Seismologists Warn: Fear of Istanbul’s Great Earthquake

Status: 02/26/2023 02:14 am

An earthquake in southeastern Turkey is causing fear in Istanbul. Experts strongly believe that the metropolis on the Bosphorus, home to millions of people, will also face a major earthquake in the next few years.

By Markus Rosch, ARD-Studio Istanbul

A geological fault zone runs at the bottom of the Sea of ​​Marmara, 15 kilometers from Istanbul. Here the Anatolian plate is sliding sideways along the Eurasian tectonic plate – about 25 millimeters each year.

The Earth’s plates push against each other, get stuck, and repeatedly release energy. Due to this, there is a tense situation in front of Istanbul. The respected geographer Selal Senghor cautions people with the words, “Get away from the center.”

Mayor warns of “big risk”.

The mayor also says that it is known that Istanbul is in great danger. With these harsh words, Ekrem Imamoglu warns about the consequences of a possible earthquake. About 90,000 buildings in the metropolis are at risk because building norms are often not adhered to.

The government’s amnesty regulation has legalized many illegally constructed houses. “Inadequate materials, illegal construction projects, illegal housing, unauthorized changes to buildings, inadequate controls – these are all weaknesses of the administration,” says Imamoglu. The mayor of the opposition CHP party on the campaign trail announces improvements.

Buildings are inspected

This is one of the reasons why the condition of many buildings in Istanbul is being studied in a large-scale campaign. For example, in the European region, particularly in the earthquake-prone Bakirkoy district. Next to the new buildings are many old buildings.

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A team from the city administration inspects a residence with drills and measuring devices. The condition and composition of the concrete, but also the steel girders are examined. Then there is a post on how to proceed. The only thing that isn’t clear is how it’s tied up — and who will pay for the changes.

A tenant reports that everyone here is very nervous. But moving away is not an option because it is too expensive and you don’t know where to go, says Aykut Ireval. Landlords and construction companies in particular are now realizing the bigger deal and have been able to charge tenants significantly more, he says.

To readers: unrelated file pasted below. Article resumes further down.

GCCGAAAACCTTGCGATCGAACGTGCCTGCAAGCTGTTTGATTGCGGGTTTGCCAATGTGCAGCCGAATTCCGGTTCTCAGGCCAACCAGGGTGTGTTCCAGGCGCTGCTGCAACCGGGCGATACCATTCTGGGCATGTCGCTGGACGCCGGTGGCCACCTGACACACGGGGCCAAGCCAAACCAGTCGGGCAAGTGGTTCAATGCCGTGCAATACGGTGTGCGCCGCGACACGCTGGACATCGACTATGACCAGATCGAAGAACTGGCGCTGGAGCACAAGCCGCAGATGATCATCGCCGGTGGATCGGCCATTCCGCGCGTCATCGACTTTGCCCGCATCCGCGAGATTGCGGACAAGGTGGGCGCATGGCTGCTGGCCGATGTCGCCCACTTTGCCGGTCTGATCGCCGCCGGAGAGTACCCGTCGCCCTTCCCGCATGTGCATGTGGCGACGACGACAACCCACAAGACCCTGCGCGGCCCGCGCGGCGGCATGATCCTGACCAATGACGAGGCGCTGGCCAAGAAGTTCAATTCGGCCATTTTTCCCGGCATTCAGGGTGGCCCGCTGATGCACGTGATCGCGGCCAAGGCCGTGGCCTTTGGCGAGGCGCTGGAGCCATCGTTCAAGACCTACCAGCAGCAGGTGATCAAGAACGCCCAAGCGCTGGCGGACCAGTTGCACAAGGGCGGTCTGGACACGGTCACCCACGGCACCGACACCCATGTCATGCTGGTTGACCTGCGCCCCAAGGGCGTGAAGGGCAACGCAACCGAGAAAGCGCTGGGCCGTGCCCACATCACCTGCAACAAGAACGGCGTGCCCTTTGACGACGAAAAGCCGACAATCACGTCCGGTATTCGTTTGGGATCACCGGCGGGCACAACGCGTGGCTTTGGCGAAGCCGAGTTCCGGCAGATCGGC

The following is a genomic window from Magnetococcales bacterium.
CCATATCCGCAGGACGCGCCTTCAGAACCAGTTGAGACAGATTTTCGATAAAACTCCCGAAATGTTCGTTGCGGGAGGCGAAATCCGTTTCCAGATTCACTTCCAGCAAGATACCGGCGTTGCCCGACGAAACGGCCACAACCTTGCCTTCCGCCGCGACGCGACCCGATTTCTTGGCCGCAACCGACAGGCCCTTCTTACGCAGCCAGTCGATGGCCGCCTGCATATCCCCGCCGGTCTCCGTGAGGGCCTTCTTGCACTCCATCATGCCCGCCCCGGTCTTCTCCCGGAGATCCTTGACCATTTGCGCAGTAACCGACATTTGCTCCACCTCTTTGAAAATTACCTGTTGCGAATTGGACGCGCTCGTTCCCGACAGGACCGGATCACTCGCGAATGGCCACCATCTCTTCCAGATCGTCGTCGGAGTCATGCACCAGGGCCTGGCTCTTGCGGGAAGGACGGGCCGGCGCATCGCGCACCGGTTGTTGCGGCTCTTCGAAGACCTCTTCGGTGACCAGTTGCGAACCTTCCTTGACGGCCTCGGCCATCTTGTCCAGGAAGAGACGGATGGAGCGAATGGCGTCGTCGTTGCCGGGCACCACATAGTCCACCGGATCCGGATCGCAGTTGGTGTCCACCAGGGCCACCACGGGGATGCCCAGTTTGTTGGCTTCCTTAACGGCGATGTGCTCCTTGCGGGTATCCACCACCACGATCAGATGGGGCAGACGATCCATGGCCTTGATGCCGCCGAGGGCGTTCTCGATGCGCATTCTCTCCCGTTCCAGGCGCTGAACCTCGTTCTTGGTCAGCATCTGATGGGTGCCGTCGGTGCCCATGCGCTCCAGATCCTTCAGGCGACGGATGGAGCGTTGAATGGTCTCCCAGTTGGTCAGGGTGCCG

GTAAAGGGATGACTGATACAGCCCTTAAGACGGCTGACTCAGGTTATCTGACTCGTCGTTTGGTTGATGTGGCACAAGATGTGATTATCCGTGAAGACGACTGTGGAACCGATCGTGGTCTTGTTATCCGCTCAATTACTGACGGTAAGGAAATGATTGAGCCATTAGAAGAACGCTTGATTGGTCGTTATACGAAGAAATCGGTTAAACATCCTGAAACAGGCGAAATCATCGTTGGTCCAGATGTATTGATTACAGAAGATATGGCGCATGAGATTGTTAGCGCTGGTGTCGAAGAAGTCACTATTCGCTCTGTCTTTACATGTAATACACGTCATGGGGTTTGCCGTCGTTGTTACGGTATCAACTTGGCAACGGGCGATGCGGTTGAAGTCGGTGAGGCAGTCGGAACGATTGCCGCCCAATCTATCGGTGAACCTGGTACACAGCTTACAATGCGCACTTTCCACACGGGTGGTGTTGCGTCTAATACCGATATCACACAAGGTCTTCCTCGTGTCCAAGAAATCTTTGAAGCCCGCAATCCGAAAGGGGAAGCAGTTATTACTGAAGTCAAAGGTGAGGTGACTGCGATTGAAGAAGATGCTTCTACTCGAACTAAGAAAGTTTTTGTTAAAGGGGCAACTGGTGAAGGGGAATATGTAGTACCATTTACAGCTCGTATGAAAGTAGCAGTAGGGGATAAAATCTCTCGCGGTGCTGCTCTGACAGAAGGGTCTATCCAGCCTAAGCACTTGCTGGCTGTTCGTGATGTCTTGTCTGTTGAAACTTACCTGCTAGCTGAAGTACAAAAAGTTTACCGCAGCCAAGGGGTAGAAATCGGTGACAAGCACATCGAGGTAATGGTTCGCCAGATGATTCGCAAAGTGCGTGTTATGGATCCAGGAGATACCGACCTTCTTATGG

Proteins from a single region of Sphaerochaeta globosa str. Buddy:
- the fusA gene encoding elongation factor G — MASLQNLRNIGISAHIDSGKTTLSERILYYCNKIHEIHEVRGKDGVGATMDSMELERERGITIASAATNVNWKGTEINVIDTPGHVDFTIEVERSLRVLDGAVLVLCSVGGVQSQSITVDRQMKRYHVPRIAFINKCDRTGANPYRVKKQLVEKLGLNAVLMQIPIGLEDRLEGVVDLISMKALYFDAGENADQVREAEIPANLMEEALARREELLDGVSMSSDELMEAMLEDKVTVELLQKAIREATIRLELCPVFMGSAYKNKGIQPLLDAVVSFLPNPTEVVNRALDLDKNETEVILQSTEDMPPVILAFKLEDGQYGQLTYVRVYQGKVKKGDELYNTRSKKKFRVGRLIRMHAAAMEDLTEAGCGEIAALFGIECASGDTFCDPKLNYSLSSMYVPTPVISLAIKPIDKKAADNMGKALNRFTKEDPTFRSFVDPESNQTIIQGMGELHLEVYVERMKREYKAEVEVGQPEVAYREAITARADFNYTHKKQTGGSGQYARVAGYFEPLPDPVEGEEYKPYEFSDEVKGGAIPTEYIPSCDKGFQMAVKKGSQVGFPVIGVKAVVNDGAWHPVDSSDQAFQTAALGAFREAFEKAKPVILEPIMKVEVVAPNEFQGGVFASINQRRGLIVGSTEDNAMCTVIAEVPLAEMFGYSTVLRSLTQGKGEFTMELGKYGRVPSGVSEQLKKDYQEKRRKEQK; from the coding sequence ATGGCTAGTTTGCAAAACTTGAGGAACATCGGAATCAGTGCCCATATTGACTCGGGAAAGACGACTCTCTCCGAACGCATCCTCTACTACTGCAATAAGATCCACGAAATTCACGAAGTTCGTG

The need for controls is high

What’s striking: The rush to city controls is overwhelming. An old woman stands in front of her cracked house and laments that her house is 50 years old and the owner has so far invested little in the building. The registration list for restrictions is also long. Getting an appointment is difficult.

Another, more expensive option not available to many: Private companies can also inspect buildings. But it costs a lot of money. The results are then confidential, meaning each owner can deal with them as they wish.

Protected areas often put themselves at risk

Each district in Istanbul has its own safety zones that people must come to in case of an earthquake. The only problem is that many of these protected areas are very small or in dangerous areas like the Bosphorus.

Sihangir, a densely built-up area, requires people to fit in a garage. Aerial photographs show that the area at risk of collapse may be too small for the tens of thousands of people on site in an emergency. Similar problems exist in other parts of the city.

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Rush into gear in an emergency

Everything that is needed in extreme cases is very popular right now. Yunus Enre Khan runs an outdoor shop. He says that especially young people are coming to him now. Whistles, headlamps and especially sleeping bags are bought.

and tents. “Most families want a large tent for at least four people. But some also buy larger tents that can accommodate eight people or stuff,” says Kane. However, many items are already sold out.

Istanbul has a contingency plan in case of an earthquake. But many don’t believe the plan will be enough. After all, what are the best plans if access routes are blocked by destroyed buildings and there are no adequate security and collection areas.

That’s why many Istanbulites take earthquake prevention into their own hands: Earthquake containers are placed in the garden if there is one. Food and water are stored. And many people have an earthquake backpack with helmets, first aid and clothing in their homes.

Earthquake safety: during a building survey in Istanbul

Benjamin Weber, ART Istanbul, February 24, 2023 at 3:44 pm

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